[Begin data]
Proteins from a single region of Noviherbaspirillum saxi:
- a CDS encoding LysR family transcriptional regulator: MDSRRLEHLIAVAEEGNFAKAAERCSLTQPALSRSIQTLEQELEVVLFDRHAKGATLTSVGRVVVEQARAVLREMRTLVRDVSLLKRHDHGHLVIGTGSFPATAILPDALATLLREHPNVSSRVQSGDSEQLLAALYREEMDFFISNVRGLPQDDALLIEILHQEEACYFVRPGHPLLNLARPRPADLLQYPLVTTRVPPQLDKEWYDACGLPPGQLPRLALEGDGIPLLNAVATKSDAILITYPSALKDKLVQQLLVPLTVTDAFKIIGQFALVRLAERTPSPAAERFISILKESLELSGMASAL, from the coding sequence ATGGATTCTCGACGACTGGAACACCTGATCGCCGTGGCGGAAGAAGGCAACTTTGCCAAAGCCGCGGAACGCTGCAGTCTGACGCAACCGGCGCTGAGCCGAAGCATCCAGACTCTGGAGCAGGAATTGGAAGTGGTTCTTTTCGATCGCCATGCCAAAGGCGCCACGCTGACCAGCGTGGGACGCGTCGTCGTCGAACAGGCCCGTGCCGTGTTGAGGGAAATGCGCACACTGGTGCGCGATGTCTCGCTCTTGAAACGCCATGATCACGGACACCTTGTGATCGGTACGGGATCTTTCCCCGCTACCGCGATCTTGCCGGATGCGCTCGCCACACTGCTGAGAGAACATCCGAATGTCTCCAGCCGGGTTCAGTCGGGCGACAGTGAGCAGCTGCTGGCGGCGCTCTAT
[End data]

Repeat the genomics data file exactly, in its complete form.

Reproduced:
Proteins from a single region of Noviherbaspirillum saxi:
- a CDS encoding LysR family transcriptional regulator: MDSRRLEHLIAVAEEGNFAKAAERCSLTQPALSRSIQTLEQELEVVLFDRHAKGATLTSVGRVVVEQARAVLREMRTLVRDVSLLKRHDHGHLVIGTGSFPATAILPDALATLLREHPNVSSRVQSGDSEQLLAALYREEMDFFISNVRGLPQDDALLIEILHQEEACYFVRPGHPLLNLARPRPADLLQYPLVTTRVPPQLDKEWYDACGLPPGQLPRLALEGDGIPLLNAVATKSDAILITYPSALKDKLVQQLLVPLTVTDAFKIIGQFALVRLAERTPSPAAERFISILKESLELSGMASAL, from the coding sequence ATGGATTCTCGACGACTGGAACACCTGATCGCCGTGGCGGAAGAAGGCAACTTTGCCAAAGCCGCGGAACGCTGCAGTCTGACGCAACCGGCGCTGAGCCGAAGCATCCAGACTCTGGAGCAGGAATTGGAAGTGGTTCTTTTCGATCGCCATGCCAAAGGCGCCACGCTGACCAGCGTGGGACGCGTCGTCGTCGAACAGGCCCGTGCCGTGTTGAGGGAAATGCGCACACTGGTGCGCGATGTCTCGCTCTTGAAACGCCATGATCACGGACACCTTGTGATCGGTACGGGATCTTTCCCCGCTACCGCGATCTTGCCGGATGCGCTCGCCACACTGCTGAGAGAACATCCGAATGTCTCCAGCCGGGTTCAGTCGGGCGACAGTGAGCAGCTGCTGGCGGCGCTCTAT